Food project mushrooms from 80 gardens to 680 in mere months

18 June 2021 - 07:00
By shonisani tshikalange AND Shonisani Tshikalange
Thembalethu resident Asanda Toyise had such an abundant crop of winter vegetables that he could sell the excess to visitors to the local clinic.
Image: Supplied: Melanie Mare for George Municipality Thembalethu resident Asanda Toyise had such an abundant crop of winter vegetables that he could sell the excess to visitors to the local clinic.

Asanda Toyise and his abundant crop of spinach and beetroot are an inspiration for a food garden project that is flourishing in the southern Cape.

Toyise's garden has produced so much this winter, he could sell the excess to visitors at the local clinic.

George municipality’s food garden project has mushroomed from 80 to 680 gardens in a space of six months.

Municipal spokesperson Chantel Edwards-Klose said the story of  Thembalethu resident Toyise was among their most inspiring.

Edwards-Klose said the programme started off with 80 gardens in November 2020, which expanded to 105 gardens by the end of January, 265 by the end of the summer planting season and as of June had climbed to 680.

“We are excited about the project’s potential as a consistent food source and income generator and are deeply inspired by the communities’ sense of pride in bringing food to the table to their own homes and those of neighbours.

“It is the latter that has motivated the handing over of the project from the municipality’s economic development unit to our community development section so the food gardens can be integrated with other social projects such as municipal soup kitchens and crèches. Economic development will, however, continue to provide support to gardeners who may be able to extend their food production beyond subsistence,” said Edwards-Klose.

The project is run by co-ordinators who identify possible gardeners in communities and oversee the establishment of small vegetable gardens in their backyards.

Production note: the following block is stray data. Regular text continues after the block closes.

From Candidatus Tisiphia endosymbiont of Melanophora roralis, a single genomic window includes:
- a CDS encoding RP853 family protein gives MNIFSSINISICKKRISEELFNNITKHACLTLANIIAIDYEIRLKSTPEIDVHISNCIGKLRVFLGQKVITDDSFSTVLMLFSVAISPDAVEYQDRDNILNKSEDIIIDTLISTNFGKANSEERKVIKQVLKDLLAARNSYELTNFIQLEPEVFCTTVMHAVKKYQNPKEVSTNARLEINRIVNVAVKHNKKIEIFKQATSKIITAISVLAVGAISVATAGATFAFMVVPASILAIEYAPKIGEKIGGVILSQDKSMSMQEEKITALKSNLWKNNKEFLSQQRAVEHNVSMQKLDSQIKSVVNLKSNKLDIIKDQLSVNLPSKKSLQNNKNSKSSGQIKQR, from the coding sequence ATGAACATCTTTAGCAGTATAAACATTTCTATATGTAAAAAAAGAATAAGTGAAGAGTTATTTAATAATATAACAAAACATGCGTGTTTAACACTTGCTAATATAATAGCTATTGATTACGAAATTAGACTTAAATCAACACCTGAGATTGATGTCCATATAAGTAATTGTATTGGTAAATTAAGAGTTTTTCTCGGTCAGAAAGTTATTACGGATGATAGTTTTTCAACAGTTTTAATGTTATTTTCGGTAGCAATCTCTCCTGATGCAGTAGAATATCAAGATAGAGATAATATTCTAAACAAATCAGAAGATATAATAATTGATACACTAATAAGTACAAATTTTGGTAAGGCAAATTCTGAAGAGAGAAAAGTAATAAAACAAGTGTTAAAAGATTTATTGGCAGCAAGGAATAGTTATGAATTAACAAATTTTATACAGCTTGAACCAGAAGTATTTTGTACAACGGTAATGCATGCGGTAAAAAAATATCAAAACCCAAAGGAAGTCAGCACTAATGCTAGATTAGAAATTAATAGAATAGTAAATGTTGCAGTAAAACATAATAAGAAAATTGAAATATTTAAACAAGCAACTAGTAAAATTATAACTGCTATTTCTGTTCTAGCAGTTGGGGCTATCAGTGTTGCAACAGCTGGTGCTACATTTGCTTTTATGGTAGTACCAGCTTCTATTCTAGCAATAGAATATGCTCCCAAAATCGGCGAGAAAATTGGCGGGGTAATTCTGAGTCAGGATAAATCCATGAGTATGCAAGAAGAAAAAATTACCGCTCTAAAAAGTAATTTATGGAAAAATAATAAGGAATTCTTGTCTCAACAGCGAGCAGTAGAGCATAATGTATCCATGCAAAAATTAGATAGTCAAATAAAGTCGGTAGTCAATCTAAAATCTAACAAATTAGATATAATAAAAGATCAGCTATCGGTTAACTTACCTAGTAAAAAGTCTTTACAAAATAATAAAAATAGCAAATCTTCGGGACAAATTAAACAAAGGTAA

The co-ordinators guide the process from soil preparation to harvest and visit regularly to mentor and check on their needs and progress.

The aim is that the gardens will become sustainable throughout the year according to the seasons and that gardeners will ultimately not only put food on the tables of their own families but also have extra to share, sell or barter with.

Edwards-Klose said communities across the municipal area had embraced the project as word of it spread.

George municipality continues to distribute seeds to participating gardeners in Blanco, Touwsranten, Rosemoor, Thembalethu, Rosedale, Conville, Borchards, Geelhoutboom, Waboomskraal, Haarlem, Uniondale and Pacaltsdorp.

Each garden is expected to yield a crop to feed five to 10 people, depending on a range of factors including garden size and growing conditions.

Edwards-Klose said the municipality welcomes involvement and support from business, NGOs and individuals who can assist in the long-term sustainability of the project.

She said ongoing needs include seeds, compost, pesticides, gardening tools and rainwater tanks.

“We believe the Food Gardens Project can become a life-changing beacon of hope,” said Edwards-Klose.